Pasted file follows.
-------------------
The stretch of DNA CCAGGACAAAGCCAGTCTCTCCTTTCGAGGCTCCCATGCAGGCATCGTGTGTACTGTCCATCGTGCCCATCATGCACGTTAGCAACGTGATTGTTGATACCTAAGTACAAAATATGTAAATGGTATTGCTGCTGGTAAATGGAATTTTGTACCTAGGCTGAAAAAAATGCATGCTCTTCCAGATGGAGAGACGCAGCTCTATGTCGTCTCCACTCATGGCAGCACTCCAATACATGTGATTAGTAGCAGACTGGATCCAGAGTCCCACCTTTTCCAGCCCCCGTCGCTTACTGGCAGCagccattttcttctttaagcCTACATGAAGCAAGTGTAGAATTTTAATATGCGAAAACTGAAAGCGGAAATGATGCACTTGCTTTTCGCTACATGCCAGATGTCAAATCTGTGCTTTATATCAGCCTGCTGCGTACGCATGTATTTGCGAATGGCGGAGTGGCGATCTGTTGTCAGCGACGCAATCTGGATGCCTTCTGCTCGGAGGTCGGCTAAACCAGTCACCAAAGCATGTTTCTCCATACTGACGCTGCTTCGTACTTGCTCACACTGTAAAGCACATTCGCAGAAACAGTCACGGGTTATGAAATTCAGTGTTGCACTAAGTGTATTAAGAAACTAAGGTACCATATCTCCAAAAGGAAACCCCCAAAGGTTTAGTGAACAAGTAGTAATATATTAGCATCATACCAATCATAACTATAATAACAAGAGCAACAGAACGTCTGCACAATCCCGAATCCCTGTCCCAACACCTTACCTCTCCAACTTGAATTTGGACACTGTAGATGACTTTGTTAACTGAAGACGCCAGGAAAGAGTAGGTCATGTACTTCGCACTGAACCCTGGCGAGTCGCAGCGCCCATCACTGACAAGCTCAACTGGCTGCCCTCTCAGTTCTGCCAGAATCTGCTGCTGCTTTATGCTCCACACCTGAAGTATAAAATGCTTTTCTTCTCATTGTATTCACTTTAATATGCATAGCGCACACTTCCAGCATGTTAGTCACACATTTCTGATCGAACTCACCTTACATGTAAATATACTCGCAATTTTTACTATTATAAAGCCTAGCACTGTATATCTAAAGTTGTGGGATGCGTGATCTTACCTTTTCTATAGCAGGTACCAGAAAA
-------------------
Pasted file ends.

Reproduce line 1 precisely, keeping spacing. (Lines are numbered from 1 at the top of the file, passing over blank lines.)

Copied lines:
The stretch of DNA CCAGGACAAAGCCAGTCTCTCCTTTCGAGGCTCCCATGCAGGCATCGTGTGTACTGTCCATCGTGCCCATCATGCACGTTAGCAACGTGATTGTTGATACCTAAGTACAAAATATGTAAATGGTATTGCTGCTGGTAAATGGAATTTTGTACCTAGGCTGAAAAAAATGCATGCTCTTCCAGATGGAGAGACGCAGCTCTATGTCGTCTCCACTCATGGCAGCACTCCAATACATGTGATTAGTAGCAGACTGGATCCAGAGTCCCACCTTTTCCAGCCCCCGTCGCTTACTGGCAGCagccattttcttctttaagcCTACATGAAGCAAGTGTAGAATTTTAATATGCGAAAACTGAAAGCGGAAATGATGCACTTGCTTTTCGCTACATGCCAGATGTCAAATCTGTGCTTTATATCAGCCTGCTGCGTACGCATGTATTTGCGAATGGCGGAGTGGCGATCTGTTGTCAGCGACGCAATCTGGATGCCTTCTGCTCGGAGGTCGGCTAAACCAGTCACCAAAGCATGTTTCTCCATACTGACGCTGCTTCGTACTTGCTCACACTGTAAAGCACATTCGCAGAAACAGTCACGGGTTATGAAATTCAGTGTTGCACTAAGTGTATTAAGAAACTAAGGTACCATATCTCCAAAAGGAAACCCCCAAAGGTTTAGTGAACAAGTAGTAATATATTAGCATCATACCAATCATAACTATAATAACAAGAGCAACAGAACGTCTGCACAATCCCGAATCCCTGTCCCAACACCTTACCTCTCCAACTTGAATTTGGACACTGTAGATGACTTTGTTAACTGAAGACGCCAGGAAAGAGTAGGTCATGTACTTCGCACTGAACCCTGGCGAGTCGCAGCGCCCATCACTGACAAGCTCAACTGGCTGCCCTCTCAGTTCTGCCAGAATCTGCTGCTGCTTTATGCTCCACACCTGAAGTATAAAATGCTTTTCTTCTCATTGTATTCACTTTAATATGCATAGCGCACACTTCCAGCATGTTAGTCACACATTTCTGATCGAACTCACCTTACATGTAAATATACTCGCAATTTTTACTATTATAAAGCCTAGCACTGTATATCTAAAGTTGTGGGATGCGTGATCTTACCTTTTCTATAGCAGGTACCAGAAAA